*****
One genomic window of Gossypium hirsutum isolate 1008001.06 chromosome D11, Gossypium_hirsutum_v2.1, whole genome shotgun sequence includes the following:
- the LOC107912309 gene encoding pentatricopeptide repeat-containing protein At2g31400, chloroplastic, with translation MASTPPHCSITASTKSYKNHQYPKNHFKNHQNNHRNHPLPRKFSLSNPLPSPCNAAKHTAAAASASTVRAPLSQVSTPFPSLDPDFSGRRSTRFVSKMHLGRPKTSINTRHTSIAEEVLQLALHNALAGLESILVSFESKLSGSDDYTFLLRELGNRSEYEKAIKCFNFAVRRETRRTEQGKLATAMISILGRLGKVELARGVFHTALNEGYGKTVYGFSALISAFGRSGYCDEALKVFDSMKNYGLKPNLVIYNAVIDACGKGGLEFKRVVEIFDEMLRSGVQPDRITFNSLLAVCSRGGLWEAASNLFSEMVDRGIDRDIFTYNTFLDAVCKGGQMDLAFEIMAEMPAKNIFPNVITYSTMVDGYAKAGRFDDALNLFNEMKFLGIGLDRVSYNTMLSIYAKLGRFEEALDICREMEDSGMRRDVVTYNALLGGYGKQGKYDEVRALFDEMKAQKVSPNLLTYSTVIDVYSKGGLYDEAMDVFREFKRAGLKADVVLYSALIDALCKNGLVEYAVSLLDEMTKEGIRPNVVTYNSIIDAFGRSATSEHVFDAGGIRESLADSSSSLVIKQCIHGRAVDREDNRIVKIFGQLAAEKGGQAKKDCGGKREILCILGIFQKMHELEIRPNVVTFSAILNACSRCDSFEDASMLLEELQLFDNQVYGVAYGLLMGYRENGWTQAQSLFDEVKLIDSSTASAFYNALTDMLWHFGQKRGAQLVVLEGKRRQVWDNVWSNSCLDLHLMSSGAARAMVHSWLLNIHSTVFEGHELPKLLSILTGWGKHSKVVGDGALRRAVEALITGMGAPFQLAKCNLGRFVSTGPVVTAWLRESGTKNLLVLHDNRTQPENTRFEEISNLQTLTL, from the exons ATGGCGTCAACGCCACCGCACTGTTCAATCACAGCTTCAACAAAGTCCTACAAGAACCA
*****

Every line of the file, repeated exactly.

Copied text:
One genomic window of Gossypium hirsutum isolate 1008001.06 chromosome D11, Gossypium_hirsutum_v2.1, whole genome shotgun sequence includes the following:
- the LOC107912309 gene encoding pentatricopeptide repeat-containing protein At2g31400, chloroplastic, with translation MASTPPHCSITASTKSYKNHQYPKNHFKNHQNNHRNHPLPRKFSLSNPLPSPCNAAKHTAAAASASTVRAPLSQVSTPFPSLDPDFSGRRSTRFVSKMHLGRPKTSINTRHTSIAEEVLQLALHNALAGLESILVSFESKLSGSDDYTFLLRELGNRSEYEKAIKCFNFAVRRETRRTEQGKLATAMISILGRLGKVELARGVFHTALNEGYGKTVYGFSALISAFGRSGYCDEALKVFDSMKNYGLKPNLVIYNAVIDACGKGGLEFKRVVEIFDEMLRSGVQPDRITFNSLLAVCSRGGLWEAASNLFSEMVDRGIDRDIFTYNTFLDAVCKGGQMDLAFEIMAEMPAKNIFPNVITYSTMVDGYAKAGRFDDALNLFNEMKFLGIGLDRVSYNTMLSIYAKLGRFEEALDICREMEDSGMRRDVVTYNALLGGYGKQGKYDEVRALFDEMKAQKVSPNLLTYSTVIDVYSKGGLYDEAMDVFREFKRAGLKADVVLYSALIDALCKNGLVEYAVSLLDEMTKEGIRPNVVTYNSIIDAFGRSATSEHVFDAGGIRESLADSSSSLVIKQCIHGRAVDREDNRIVKIFGQLAAEKGGQAKKDCGGKREILCILGIFQKMHELEIRPNVVTFSAILNACSRCDSFEDASMLLEELQLFDNQVYGVAYGLLMGYRENGWTQAQSLFDEVKLIDSSTASAFYNALTDMLWHFGQKRGAQLVVLEGKRRQVWDNVWSNSCLDLHLMSSGAARAMVHSWLLNIHSTVFEGHELPKLLSILTGWGKHSKVVGDGALRRAVEALITGMGAPFQLAKCNLGRFVSTGPVVTAWLRESGTKNLLVLHDNRTQPENTRFEEISNLQTLTL, from the exons ATGGCGTCAACGCCACCGCACTGTTCAATCACAGCTTCAACAAAGTCCTACAAGAACCA